The houses in Donkin Street add to the charm of the area bracketed by the Hill Presbyterian church at the top and Nedbank building in Main Street and bounded by the Donkin Reserve in the east.
Main picture: Painting of Donkin Row, as it is called
Before the arrival of the Settlers, Donkin Street was an insignificant Kloof dwarfed by its larger siblings, White’s Road, Russell Road and Albany Road. What it did supply initially was water from a perennial spring. Apart from a well in Market Square, it provided the water for the town until Frame’s Reservoir on the Shark River was constructed.
Buildings abutting Main Street
Initially the “New Church” occupied the site on the northern corner of Donkin & Main Streets.
In 1854, the Kloof was filled in. The only elegy was a poem written by a William Selwyn, a resident, entitled “The lament of the Donkin Street streamlet, on being entombed by an unpoetical municipality.”
On the 28th December 1955, the sale of the reclaimed land was sold in the newly created Donkin Street.
The Donkin Street houses were built between 1860 and 1880.
The whole site was declared a National Monument in 1967.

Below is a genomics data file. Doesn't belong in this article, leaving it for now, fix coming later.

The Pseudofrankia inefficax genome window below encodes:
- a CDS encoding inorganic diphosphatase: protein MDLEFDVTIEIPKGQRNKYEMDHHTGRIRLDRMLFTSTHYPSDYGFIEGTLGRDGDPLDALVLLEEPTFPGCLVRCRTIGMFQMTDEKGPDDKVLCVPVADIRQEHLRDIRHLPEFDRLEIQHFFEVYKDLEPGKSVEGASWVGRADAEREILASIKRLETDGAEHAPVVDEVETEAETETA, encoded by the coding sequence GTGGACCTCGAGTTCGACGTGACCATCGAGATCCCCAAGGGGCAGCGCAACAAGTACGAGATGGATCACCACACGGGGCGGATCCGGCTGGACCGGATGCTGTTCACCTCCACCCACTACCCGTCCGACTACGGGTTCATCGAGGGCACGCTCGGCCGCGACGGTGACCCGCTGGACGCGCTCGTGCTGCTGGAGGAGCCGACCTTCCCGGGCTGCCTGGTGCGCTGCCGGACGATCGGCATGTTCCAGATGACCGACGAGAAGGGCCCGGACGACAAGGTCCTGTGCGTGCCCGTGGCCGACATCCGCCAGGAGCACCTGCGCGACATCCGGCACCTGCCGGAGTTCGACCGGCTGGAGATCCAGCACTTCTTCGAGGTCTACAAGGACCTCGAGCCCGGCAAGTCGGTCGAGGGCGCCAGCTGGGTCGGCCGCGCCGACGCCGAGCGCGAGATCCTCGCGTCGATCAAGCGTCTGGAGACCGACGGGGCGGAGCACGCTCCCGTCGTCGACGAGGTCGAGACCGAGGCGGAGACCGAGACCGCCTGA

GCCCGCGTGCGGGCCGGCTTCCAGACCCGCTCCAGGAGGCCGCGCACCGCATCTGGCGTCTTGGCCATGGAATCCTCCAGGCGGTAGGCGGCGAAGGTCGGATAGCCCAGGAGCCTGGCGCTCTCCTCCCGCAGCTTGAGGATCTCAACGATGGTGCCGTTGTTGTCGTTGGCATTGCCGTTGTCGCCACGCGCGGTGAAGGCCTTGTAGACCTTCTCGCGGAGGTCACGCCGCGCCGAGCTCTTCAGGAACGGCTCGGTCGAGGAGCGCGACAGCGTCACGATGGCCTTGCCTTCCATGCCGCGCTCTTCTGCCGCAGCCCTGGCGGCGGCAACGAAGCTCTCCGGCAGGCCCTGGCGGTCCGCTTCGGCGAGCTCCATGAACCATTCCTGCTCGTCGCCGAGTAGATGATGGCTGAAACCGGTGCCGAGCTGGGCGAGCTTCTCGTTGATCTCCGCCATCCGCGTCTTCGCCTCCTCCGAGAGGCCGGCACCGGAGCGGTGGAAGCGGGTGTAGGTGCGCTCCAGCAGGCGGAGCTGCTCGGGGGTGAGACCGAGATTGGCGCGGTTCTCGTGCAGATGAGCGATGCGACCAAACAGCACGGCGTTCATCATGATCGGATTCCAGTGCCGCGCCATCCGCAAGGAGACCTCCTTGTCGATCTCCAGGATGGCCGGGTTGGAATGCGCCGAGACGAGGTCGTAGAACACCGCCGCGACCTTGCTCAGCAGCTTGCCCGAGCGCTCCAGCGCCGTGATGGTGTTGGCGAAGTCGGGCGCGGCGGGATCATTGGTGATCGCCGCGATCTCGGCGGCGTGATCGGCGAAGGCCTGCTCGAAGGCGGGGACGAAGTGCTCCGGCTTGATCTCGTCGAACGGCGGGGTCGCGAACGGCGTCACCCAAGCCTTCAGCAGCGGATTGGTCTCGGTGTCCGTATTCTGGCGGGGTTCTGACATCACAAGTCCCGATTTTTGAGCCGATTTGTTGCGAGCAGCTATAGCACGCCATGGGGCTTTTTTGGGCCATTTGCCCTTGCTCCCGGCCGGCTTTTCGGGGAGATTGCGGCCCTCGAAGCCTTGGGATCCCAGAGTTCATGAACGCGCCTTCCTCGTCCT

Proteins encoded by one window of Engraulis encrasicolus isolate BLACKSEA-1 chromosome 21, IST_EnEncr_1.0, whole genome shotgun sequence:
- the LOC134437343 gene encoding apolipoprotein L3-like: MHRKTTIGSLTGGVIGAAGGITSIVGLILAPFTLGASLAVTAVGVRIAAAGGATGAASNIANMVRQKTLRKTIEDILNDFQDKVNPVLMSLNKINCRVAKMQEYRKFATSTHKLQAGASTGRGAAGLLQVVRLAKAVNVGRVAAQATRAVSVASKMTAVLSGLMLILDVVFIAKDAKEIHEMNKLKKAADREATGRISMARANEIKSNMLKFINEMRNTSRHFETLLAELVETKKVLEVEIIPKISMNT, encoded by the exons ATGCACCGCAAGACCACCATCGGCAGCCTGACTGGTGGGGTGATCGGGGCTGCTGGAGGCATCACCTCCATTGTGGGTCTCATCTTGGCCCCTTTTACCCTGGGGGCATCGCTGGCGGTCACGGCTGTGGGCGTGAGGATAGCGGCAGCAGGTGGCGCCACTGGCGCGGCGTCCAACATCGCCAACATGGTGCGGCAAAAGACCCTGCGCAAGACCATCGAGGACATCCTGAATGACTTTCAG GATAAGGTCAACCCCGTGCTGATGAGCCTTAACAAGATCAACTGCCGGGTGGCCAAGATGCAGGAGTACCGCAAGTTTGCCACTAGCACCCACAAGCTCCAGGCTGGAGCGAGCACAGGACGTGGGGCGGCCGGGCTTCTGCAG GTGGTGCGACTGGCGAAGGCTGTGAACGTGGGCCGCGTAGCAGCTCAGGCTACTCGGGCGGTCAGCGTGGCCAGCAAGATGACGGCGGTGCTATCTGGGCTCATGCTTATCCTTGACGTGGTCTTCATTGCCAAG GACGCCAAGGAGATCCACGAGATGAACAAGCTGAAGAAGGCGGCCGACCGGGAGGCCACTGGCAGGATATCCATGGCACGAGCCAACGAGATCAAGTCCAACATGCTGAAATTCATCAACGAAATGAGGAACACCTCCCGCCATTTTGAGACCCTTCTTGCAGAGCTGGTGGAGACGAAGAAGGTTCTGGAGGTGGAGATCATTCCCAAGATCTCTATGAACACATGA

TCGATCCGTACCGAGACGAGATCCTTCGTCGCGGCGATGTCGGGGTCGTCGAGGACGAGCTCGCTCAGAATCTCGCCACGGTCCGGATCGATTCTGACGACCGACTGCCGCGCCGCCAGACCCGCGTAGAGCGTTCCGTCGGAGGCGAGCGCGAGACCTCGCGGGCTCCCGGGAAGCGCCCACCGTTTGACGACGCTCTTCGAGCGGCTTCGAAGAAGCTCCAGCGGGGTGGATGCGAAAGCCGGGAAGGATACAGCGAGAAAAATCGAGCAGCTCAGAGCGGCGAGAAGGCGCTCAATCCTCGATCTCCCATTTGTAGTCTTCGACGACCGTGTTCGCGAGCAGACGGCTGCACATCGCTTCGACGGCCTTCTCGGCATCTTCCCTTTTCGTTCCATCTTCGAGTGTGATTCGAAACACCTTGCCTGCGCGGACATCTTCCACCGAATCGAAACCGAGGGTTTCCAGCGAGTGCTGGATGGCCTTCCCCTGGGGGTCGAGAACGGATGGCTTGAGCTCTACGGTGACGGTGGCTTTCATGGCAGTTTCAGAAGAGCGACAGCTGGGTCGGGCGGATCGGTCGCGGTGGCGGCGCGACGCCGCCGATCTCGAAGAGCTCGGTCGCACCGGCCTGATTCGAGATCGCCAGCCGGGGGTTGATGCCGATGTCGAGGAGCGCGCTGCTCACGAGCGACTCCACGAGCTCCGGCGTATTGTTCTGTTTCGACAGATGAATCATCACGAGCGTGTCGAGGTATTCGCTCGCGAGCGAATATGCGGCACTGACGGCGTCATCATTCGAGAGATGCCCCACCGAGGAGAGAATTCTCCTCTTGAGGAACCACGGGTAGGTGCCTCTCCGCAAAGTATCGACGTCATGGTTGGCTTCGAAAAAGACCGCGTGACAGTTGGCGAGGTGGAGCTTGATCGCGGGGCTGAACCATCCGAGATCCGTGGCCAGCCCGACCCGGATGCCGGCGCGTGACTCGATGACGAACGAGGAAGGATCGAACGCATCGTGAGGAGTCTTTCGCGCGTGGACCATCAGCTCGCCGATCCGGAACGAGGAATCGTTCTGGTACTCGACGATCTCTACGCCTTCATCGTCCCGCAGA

The first houses (Nos 29-55) appear to have been declared as National Monuments in 1967, whereas Nos 21-27 were only declared as National Monuments in 1984 per the NMC Report for that year.
The houses, and those around them, have recently been restored, making a great attraction for tourists interested in Port Elizabeth’s early housing. Not wanting to be labelled a Cassandra, but while the restoration might have vastly improved the houses, what I question is whether the original design was replicated meticulously in the process.
Across the road
Strictly speaking, the Hill Presbyterian Church is on the corner of Belmont Terrace, now renamed Athol Fugard Terrace, and Alfred Terrace. To me, however, it adds the sauce to the houses below.